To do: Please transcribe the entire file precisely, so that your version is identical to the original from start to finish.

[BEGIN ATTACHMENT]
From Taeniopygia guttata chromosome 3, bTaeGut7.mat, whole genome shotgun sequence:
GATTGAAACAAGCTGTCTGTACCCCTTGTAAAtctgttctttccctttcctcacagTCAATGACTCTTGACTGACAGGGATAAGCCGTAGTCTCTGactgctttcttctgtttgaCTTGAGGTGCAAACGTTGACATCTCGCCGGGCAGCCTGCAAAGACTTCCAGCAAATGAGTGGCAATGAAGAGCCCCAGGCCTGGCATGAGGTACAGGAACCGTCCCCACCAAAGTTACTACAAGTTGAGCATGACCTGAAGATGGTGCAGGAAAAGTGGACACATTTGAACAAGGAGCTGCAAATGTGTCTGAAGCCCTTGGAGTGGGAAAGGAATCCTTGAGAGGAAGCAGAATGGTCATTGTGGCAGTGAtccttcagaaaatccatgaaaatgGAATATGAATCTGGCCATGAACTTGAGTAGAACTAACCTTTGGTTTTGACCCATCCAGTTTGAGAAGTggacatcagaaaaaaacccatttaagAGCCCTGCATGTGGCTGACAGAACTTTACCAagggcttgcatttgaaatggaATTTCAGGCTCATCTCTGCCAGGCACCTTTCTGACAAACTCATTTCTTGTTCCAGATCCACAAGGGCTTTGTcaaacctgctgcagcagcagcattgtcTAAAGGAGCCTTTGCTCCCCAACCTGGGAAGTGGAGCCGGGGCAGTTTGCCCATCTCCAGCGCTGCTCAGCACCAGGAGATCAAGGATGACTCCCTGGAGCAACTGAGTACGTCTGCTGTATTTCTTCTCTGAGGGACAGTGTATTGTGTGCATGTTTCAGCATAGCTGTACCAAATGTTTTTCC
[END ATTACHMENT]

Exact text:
From Taeniopygia guttata chromosome 3, bTaeGut7.mat, whole genome shotgun sequence:
GATTGAAACAAGCTGTCTGTACCCCTTGTAAAtctgttctttccctttcctcacagTCAATGACTCTTGACTGACAGGGATAAGCCGTAGTCTCTGactgctttcttctgtttgaCTTGAGGTGCAAACGTTGACATCTCGCCGGGCAGCCTGCAAAGACTTCCAGCAAATGAGTGGCAATGAAGAGCCCCAGGCCTGGCATGAGGTACAGGAACCGTCCCCACCAAAGTTACTACAAGTTGAGCATGACCTGAAGATGGTGCAGGAAAAGTGGACACATTTGAACAAGGAGCTGCAAATGTGTCTGAAGCCCTTGGAGTGGGAAAGGAATCCTTGAGAGGAAGCAGAATGGTCATTGTGGCAGTGAtccttcagaaaatccatgaaaatgGAATATGAATCTGGCCATGAACTTGAGTAGAACTAACCTTTGGTTTTGACCCATCCAGTTTGAGAAGTggacatcagaaaaaaacccatttaagAGCCCTGCATGTGGCTGACAGAACTTTACCAagggcttgcatttgaaatggaATTTCAGGCTCATCTCTGCCAGGCACCTTTCTGACAAACTCATTTCTTGTTCCAGATCCACAAGGGCTTTGTcaaacctgctgcagcagcagcattgtcTAAAGGAGCCTTTGCTCCCCAACCTGGGAAGTGGAGCCGGGGCAGTTTGCCCATCTCCAGCGCTGCTCAGCACCAGGAGATCAAGGATGACTCCCTGGAGCAACTGAGTACGTCTGCTGTATTTCTTCTCTGAGGGACAGTGTATTGTGTGCATGTTTCAGCATAGCTGTACCAAATGTTTTTCC